The October before an election is supposed to bring a few unexpected surprises, and federal employees got one of their own last week in the form of a new executive order.
The order creates a brand new class of career “confidential, policy-determining, policy-making, or policy-advocating” positions called Schedule F. Under this new schedule, agency heads will have the flexibility to hire and fire individuals to those positions at will — a condition most current political appointees operate under today.
So far, the creation of a new Schedule F has elicited some feedback from federal employee organizations and members of Congress.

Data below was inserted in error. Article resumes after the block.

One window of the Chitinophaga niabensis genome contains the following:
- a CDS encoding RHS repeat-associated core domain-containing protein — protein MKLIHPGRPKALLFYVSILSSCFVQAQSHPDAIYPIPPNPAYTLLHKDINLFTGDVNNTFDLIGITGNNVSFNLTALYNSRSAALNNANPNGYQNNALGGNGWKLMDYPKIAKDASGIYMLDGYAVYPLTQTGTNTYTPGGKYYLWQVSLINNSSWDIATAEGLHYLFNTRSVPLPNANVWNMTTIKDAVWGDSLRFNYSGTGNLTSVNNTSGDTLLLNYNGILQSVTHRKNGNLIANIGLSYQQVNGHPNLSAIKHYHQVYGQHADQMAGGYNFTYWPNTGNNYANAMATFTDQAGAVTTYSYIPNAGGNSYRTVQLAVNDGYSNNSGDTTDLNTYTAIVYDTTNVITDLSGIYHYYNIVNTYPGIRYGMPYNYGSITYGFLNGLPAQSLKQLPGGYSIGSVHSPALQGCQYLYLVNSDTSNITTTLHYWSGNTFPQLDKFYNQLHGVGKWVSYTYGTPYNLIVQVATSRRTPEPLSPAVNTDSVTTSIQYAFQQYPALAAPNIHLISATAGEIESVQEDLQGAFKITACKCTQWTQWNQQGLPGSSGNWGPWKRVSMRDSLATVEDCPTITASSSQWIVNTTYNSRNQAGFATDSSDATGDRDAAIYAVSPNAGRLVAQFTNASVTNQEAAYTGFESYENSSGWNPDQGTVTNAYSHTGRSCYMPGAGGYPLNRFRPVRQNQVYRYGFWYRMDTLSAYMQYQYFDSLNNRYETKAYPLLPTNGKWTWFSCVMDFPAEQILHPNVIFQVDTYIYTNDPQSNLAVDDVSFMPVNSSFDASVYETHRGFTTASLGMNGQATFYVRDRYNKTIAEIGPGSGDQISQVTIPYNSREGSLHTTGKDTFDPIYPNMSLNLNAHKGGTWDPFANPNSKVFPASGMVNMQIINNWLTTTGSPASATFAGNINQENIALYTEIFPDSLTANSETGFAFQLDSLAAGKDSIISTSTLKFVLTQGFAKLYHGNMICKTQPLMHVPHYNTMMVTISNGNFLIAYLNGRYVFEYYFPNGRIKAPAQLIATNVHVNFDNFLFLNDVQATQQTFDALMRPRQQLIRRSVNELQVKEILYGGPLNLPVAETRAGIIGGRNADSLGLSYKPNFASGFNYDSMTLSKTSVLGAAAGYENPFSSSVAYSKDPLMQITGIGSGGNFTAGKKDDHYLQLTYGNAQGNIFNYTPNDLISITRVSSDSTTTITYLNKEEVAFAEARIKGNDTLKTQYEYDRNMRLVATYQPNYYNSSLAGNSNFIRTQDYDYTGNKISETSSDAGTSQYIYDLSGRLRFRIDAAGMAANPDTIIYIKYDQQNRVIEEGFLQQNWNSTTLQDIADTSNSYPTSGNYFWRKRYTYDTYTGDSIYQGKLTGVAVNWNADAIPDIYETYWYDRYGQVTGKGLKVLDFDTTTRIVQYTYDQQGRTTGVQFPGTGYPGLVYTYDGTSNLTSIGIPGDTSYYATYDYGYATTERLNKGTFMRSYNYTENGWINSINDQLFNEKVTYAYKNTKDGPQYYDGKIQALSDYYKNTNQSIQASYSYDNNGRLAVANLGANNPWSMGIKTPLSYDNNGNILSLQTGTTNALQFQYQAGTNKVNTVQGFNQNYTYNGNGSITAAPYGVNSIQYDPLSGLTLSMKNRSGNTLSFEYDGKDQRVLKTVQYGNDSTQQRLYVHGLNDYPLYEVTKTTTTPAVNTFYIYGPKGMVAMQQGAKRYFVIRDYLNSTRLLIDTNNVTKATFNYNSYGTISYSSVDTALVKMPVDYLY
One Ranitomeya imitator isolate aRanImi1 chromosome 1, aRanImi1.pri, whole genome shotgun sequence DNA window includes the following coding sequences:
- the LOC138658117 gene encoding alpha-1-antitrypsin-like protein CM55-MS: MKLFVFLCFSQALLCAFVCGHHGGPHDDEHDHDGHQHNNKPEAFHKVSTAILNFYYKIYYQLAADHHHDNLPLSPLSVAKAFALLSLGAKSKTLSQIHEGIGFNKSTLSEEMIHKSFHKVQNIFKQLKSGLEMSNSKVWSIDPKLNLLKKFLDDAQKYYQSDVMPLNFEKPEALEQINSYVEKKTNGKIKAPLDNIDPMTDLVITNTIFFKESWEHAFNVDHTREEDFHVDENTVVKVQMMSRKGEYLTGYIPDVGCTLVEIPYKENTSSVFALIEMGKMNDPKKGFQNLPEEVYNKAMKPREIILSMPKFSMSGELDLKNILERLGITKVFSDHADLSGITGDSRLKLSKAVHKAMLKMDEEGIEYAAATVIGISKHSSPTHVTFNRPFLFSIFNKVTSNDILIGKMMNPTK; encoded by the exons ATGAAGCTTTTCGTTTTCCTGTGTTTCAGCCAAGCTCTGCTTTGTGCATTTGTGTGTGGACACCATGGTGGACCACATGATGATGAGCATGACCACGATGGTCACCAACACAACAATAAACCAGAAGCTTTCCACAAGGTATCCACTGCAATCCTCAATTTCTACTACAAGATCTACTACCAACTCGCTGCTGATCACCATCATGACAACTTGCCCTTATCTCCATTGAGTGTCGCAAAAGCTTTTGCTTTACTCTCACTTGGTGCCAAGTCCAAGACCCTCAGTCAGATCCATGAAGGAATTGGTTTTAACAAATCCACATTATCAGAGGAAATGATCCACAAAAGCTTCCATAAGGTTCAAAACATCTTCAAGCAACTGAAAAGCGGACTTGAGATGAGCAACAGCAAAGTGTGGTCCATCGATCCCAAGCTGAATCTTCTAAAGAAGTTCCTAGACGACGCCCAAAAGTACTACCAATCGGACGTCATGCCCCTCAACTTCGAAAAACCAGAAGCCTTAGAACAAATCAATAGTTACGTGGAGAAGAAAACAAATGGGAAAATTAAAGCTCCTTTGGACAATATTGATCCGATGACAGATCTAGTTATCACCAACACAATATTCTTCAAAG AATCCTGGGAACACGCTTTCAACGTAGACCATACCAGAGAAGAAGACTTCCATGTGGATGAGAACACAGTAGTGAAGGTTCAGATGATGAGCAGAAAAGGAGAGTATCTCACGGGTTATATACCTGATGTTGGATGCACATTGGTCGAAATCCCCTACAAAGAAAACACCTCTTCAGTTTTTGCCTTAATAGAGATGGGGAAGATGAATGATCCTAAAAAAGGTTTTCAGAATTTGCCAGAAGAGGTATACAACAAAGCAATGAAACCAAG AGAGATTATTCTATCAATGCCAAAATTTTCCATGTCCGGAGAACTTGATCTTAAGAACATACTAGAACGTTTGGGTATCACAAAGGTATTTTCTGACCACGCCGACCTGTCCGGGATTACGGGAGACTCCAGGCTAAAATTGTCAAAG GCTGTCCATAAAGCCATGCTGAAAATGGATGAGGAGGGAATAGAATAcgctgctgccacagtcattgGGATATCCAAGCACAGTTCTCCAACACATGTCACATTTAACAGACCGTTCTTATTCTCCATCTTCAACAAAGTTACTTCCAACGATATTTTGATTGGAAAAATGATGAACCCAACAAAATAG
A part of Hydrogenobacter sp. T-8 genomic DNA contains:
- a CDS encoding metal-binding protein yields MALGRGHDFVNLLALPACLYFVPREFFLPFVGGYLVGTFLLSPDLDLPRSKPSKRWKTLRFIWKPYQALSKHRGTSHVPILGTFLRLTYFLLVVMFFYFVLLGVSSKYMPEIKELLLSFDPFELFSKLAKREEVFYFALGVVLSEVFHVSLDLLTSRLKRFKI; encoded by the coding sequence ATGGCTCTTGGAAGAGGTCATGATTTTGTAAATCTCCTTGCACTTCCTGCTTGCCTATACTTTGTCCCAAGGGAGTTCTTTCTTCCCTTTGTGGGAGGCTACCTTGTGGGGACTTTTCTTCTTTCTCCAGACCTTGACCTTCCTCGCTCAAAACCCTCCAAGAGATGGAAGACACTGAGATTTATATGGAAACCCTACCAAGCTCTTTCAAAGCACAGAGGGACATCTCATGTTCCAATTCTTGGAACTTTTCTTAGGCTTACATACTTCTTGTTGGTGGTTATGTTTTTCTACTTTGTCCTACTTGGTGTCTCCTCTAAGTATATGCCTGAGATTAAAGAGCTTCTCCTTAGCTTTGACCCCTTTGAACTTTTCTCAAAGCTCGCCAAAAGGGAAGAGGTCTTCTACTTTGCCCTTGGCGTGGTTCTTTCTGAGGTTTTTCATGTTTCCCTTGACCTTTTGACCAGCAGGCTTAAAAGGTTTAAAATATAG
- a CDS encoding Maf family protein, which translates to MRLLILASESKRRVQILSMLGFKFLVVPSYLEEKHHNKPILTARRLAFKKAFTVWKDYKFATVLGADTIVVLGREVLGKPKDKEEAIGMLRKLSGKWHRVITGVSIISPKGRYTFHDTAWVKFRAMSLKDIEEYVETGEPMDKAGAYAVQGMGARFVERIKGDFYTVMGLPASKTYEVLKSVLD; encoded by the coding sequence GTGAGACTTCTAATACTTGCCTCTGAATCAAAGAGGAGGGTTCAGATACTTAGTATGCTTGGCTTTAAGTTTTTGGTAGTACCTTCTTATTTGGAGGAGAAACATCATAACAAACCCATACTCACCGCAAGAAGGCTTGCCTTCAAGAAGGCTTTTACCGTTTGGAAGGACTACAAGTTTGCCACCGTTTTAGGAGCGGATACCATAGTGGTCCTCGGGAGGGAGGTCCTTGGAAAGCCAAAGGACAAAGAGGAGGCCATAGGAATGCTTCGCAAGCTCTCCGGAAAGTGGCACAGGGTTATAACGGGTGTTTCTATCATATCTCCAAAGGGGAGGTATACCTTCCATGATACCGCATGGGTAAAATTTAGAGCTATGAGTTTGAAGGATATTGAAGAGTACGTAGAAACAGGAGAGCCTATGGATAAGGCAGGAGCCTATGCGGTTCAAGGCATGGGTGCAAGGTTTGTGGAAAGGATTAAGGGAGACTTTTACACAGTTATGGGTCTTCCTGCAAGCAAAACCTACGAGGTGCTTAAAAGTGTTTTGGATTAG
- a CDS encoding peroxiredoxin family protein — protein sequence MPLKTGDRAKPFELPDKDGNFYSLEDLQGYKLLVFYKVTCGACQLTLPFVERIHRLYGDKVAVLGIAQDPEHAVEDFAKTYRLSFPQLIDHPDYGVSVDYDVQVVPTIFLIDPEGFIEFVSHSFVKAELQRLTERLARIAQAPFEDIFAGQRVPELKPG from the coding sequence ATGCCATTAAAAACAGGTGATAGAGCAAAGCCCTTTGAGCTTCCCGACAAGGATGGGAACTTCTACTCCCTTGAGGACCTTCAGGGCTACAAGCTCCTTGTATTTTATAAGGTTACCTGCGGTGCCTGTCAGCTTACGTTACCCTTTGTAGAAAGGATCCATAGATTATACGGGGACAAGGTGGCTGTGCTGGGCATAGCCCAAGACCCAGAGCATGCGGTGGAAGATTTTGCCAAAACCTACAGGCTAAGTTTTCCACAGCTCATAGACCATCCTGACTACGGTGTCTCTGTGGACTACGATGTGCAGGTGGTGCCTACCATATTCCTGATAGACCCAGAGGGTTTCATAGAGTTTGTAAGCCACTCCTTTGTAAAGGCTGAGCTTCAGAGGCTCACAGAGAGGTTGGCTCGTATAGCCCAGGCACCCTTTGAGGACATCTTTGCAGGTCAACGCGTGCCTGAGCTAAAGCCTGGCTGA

You know, reactions ranging from “forget it!” to “finally!”
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We’ve also heard a few other words and phrases too. I’ll point you to the column from Jeff Neal, a federal human resources expert and former chief human capital officer at the Department of Homeland Security, for one of them.
To be completely clear, the EO does not reclassify these positions as Schedule C political appointees.
And there’s nothing in the executive order stating Schedule F employees will come and go at the start of each administration. They could, like current career feds, stick around beyond one administration and last well into another. But again, it’s up to their agency heads — which do change with each administration — to hire and fire them.
As we described last week, a few former federal executives said the order could impact a pretty broad swath of career positions, again, depending on how agency heads choose to interpret the EO.
Neal said the executive order would essentially increase the number of political appointees tenfold.